Martha's Vineyard Tourism

Marthas Vineyard Travel

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Martha's Vineyard tourism offers a wonderful mix of architectural styles and varied landscapes. Up-Island are country stores, remote galleries, sheep farms, and the wind-buffeted, gray-shingled homes of the rural towns of West Tisbury, Chilmark, Menemsha and Gay Head (Aquinnah). The larger and more active towns with their fine restaurants, galleries and shops are located down island: Edgartown, Oak Bluffs and Vineyard Haven.

The island owes its name to Captain Bartholomew Gosnold who, in 1602, christened the island “Martha’s” in honor of his infant daughter and “Vineyard” for the abundance of wild grapes he found. (It is a tad ironic that an island named “vineyard” would later become a predominantly “dry” vacation retreat -- with the exception of Oak Bluffs and Edgartown.) One of several islands of Duke’s County, Martha’s Vineyard is the largest (about 120 square miles) and most accessible.

Once a major seaport, until the construction of the Cape Cod Canal rerouted ship traffic, it is now the destination of those seeking solitude and society alike. But through it all, Martha’s Vineyard maintains its rural ambiance and continuity with the past. Even its references to up- and down-island are reminiscent of its seafaring roots – east is longitudinally lesser on the celestial scale.

The village of Vineyard Haven, which makes up the majority of Tisbury, is the transportation hub and commercial center of the island. It is here that ferries shuttle visitors on their 45-minute watery jaunt to and from Woods Hole. Packed with shops, bookstores and restaurants, Vineyard Haven is the chief year-round town and summer colony.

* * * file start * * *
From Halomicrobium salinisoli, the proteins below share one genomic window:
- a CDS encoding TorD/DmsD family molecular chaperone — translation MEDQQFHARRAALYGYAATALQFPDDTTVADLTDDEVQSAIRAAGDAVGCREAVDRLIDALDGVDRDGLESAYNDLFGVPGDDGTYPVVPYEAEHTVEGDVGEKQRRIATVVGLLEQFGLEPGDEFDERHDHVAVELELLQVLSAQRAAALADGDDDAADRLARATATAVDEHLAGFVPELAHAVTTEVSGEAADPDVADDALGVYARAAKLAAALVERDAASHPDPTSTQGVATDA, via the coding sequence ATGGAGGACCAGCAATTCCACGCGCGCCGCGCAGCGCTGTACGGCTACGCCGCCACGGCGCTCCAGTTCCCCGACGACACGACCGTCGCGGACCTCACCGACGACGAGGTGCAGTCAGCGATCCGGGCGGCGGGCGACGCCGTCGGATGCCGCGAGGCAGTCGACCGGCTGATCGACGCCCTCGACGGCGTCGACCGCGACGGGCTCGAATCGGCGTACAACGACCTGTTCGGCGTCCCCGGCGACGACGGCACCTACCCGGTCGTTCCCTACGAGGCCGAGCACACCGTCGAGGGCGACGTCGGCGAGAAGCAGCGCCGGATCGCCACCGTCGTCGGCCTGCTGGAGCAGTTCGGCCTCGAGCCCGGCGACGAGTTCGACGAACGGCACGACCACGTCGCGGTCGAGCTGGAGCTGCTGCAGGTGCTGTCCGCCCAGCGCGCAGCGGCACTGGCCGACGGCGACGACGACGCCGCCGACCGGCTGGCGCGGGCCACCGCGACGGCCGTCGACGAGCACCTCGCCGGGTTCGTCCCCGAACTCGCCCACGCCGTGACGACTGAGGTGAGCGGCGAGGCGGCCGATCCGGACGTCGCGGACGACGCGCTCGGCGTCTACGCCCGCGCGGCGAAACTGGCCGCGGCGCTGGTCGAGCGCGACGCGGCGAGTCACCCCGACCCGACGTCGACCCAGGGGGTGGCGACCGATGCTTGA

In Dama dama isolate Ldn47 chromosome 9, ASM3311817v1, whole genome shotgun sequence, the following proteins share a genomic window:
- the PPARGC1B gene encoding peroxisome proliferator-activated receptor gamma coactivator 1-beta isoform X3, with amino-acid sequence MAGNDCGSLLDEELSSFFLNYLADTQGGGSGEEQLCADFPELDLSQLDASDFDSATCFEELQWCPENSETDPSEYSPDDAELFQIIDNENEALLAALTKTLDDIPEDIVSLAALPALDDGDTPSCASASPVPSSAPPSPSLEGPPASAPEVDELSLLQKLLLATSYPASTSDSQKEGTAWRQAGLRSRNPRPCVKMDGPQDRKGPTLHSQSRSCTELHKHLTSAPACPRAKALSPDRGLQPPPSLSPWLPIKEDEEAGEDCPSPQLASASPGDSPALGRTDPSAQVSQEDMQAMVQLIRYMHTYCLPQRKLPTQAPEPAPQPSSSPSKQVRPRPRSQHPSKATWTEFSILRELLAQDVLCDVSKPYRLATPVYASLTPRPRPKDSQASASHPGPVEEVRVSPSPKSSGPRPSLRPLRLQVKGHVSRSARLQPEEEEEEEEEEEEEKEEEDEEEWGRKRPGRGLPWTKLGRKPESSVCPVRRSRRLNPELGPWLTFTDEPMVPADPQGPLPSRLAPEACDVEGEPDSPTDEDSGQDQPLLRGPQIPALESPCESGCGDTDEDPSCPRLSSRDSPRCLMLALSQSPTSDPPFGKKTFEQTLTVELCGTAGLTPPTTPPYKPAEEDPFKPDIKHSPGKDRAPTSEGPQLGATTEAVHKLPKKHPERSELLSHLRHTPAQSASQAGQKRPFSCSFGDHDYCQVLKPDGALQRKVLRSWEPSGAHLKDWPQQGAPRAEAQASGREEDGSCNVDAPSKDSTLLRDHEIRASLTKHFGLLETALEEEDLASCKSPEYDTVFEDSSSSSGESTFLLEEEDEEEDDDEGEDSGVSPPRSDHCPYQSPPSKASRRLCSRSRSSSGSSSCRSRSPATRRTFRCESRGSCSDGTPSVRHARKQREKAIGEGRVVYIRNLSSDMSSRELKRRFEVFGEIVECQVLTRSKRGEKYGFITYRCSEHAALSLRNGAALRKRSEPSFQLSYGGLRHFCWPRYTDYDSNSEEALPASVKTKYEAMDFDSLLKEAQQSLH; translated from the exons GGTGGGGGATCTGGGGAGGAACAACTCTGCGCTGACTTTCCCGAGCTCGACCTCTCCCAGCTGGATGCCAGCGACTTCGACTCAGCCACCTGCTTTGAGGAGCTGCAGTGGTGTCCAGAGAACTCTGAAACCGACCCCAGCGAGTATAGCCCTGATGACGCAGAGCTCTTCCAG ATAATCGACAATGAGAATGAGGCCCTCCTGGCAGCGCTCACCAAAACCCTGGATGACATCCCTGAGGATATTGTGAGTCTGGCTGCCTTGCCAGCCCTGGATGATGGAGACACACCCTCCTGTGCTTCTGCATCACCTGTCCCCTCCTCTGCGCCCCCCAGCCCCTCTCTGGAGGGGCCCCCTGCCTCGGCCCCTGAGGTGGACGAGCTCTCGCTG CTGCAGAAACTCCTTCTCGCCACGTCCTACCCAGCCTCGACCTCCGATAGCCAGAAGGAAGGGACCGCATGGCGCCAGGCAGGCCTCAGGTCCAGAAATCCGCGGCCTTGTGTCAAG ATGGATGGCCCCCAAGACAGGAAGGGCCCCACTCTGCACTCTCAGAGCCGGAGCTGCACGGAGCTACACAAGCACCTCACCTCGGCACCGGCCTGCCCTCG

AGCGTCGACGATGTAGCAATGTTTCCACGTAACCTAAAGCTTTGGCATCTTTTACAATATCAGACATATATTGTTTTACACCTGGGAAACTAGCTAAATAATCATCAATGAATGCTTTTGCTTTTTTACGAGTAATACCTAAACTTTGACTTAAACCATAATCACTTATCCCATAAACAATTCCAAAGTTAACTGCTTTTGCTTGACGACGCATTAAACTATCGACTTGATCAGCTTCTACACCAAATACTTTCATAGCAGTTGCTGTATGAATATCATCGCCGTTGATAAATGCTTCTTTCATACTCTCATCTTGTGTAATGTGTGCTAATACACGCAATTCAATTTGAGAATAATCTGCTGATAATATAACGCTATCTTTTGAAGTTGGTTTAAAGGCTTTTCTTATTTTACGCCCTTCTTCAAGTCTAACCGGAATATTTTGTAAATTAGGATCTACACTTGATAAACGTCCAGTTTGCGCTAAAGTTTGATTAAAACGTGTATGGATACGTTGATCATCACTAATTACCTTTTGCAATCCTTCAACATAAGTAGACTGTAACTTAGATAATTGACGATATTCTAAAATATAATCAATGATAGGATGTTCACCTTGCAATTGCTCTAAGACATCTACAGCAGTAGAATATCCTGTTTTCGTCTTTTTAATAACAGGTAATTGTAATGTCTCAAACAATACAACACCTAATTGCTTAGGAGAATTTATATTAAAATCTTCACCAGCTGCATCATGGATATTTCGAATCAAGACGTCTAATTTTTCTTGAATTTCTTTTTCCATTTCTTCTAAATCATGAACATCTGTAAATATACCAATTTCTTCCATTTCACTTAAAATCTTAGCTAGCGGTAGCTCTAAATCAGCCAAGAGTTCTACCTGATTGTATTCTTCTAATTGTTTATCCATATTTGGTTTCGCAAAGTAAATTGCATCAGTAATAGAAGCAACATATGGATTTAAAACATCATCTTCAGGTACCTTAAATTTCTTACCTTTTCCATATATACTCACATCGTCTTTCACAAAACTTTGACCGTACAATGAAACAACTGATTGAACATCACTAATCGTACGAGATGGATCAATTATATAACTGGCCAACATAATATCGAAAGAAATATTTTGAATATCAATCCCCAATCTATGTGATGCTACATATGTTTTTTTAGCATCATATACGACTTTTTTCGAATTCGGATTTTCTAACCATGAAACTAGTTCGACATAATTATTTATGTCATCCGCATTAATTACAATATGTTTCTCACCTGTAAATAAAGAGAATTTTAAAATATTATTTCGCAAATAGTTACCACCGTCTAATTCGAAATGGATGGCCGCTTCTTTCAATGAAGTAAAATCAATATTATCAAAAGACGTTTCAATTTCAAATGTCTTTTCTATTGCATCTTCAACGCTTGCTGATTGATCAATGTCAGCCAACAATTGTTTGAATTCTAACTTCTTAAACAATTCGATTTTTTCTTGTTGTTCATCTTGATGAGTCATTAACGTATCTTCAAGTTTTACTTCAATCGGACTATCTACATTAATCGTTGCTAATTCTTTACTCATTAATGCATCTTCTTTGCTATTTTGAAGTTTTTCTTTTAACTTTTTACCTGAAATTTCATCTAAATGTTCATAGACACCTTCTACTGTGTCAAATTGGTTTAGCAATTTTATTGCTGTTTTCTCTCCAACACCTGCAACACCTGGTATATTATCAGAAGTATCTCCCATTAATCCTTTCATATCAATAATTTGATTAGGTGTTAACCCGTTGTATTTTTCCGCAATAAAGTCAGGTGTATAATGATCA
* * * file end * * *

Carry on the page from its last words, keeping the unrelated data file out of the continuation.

Marthas Vineyard Accomodations

Oak Bluffs, to the east, is known for the old Methodist Summer Campground and its “gingerbread” cottages of Victorian vision. Built mostly in the 1870’s, the gaily painted gables, cupolas, turrets and trim are not so synonymous with the origins of the community. Started as a summer meeting place for modest worshipping Methodists, its focal point is the Tabernacle, a large iron structure that can seat 2,000 people. Oak Bluffs is today a colorful, casual resort town – one that offers funky shops, ethnic cafes and a boisterous nightlife.

Edgartown is steeped in history. Once a prosperous whaling port, it was the first town settled on the island. Stately white clapboard homes in Greek Revival and Federal style bespeak the dignity of the island’s center of society and give testimony to the enormous financial successes of her whaling captains. Main Street is lined with art galleries, chichi boutiques and gift shops; South Water Street provides the final resting-place of the famed Pagoda Tree, brought here in a teapot from China in 1833. Here a bustling harbor teems with boats of all types, and regattas are regular events.

West Tisbury, the geographical and agricultural center of the island, is home to the island’s thirty-odd farms. On Saturdays in summer there’s a farmer’s market in the center of town and a real old-fashioned agricultural and livestock fair in August. From town, all roads lead further up-island. The town of Chilmark is rural and private – home to high-profile people seeking a low-profile summer existence and untouched beaches. Menemsha, a tiny, unspoiled fishing village, attracts vacationers rather than day-trippers. It has a general store, the only store, and offers the island’s most spectacular sunsets.

Just beyond Menemsha is Gay Head, recently renamed “Aquinnah.” Here colossal, colorful clay cliffs are dramatically silhouetted against the blue sea and are unique to the entire East Coast. Largely undeveloped, Gay Head is occupied mainly by Indians of Wampanoag descent.

Down-island is worthy of a day trip. But to truly experience the charm, beauty and diversity of the island’s wave-swept beaches and architectural hodge-podge, plan to spend some time discovering the whole island. It’s an enchanting place that offers a climate for any caller.

   

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